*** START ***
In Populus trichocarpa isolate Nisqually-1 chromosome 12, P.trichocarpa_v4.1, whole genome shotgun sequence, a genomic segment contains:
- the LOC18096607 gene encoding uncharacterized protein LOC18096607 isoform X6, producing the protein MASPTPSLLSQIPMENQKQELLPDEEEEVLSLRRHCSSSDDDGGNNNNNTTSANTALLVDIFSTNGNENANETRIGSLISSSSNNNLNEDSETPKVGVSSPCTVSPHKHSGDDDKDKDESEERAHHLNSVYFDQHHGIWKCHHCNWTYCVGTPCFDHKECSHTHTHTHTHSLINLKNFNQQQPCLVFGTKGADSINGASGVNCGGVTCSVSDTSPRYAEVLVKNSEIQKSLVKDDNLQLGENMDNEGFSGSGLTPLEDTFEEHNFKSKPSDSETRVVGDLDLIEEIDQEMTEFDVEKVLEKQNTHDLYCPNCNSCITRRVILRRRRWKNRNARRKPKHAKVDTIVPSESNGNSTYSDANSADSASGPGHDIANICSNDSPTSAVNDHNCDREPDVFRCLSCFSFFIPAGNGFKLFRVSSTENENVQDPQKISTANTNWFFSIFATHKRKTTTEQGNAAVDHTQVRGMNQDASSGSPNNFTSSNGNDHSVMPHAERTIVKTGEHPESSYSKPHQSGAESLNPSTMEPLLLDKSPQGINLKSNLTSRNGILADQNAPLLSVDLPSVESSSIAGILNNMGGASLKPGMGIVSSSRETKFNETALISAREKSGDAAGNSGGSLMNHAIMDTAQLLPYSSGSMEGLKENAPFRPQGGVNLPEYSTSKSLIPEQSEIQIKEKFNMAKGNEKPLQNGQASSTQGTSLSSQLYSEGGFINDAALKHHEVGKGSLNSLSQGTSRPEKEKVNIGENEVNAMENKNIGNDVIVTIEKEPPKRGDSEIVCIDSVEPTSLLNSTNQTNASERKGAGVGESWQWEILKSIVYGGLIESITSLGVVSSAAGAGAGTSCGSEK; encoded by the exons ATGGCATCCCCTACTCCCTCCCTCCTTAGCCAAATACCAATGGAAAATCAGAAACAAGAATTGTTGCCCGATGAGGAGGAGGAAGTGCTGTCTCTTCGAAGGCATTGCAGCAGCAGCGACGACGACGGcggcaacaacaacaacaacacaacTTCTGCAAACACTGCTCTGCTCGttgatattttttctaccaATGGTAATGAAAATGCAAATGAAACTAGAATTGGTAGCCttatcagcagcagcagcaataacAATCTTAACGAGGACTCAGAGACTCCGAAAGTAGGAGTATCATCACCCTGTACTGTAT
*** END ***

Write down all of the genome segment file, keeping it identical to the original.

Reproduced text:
In Populus trichocarpa isolate Nisqually-1 chromosome 12, P.trichocarpa_v4.1, whole genome shotgun sequence, a genomic segment contains:
- the LOC18096607 gene encoding uncharacterized protein LOC18096607 isoform X6, producing the protein MASPTPSLLSQIPMENQKQELLPDEEEEVLSLRRHCSSSDDDGGNNNNNTTSANTALLVDIFSTNGNENANETRIGSLISSSSNNNLNEDSETPKVGVSSPCTVSPHKHSGDDDKDKDESEERAHHLNSVYFDQHHGIWKCHHCNWTYCVGTPCFDHKECSHTHTHTHTHSLINLKNFNQQQPCLVFGTKGADSINGASGVNCGGVTCSVSDTSPRYAEVLVKNSEIQKSLVKDDNLQLGENMDNEGFSGSGLTPLEDTFEEHNFKSKPSDSETRVVGDLDLIEEIDQEMTEFDVEKVLEKQNTHDLYCPNCNSCITRRVILRRRRWKNRNARRKPKHAKVDTIVPSESNGNSTYSDANSADSASGPGHDIANICSNDSPTSAVNDHNCDREPDVFRCLSCFSFFIPAGNGFKLFRVSSTENENVQDPQKISTANTNWFFSIFATHKRKTTTEQGNAAVDHTQVRGMNQDASSGSPNNFTSSNGNDHSVMPHAERTIVKTGEHPESSYSKPHQSGAESLNPSTMEPLLLDKSPQGINLKSNLTSRNGILADQNAPLLSVDLPSVESSSIAGILNNMGGASLKPGMGIVSSSRETKFNETALISAREKSGDAAGNSGGSLMNHAIMDTAQLLPYSSGSMEGLKENAPFRPQGGVNLPEYSTSKSLIPEQSEIQIKEKFNMAKGNEKPLQNGQASSTQGTSLSSQLYSEGGFINDAALKHHEVGKGSLNSLSQGTSRPEKEKVNIGENEVNAMENKNIGNDVIVTIEKEPPKRGDSEIVCIDSVEPTSLLNSTNQTNASERKGAGVGESWQWEILKSIVYGGLIESITSLGVVSSAAGAGAGTSCGSEK; encoded by the exons ATGGCATCCCCTACTCCCTCCCTCCTTAGCCAAATACCAATGGAAAATCAGAAACAAGAATTGTTGCCCGATGAGGAGGAGGAAGTGCTGTCTCTTCGAAGGCATTGCAGCAGCAGCGACGACGACGGcggcaacaacaacaacaacacaacTTCTGCAAACACTGCTCTGCTCGttgatattttttctaccaATGGTAATGAAAATGCAAATGAAACTAGAATTGGTAGCCttatcagcagcagcagcaataacAATCTTAACGAGGACTCAGAGACTCCGAAAGTAGGAGTATCATCACCCTGTACTGTAT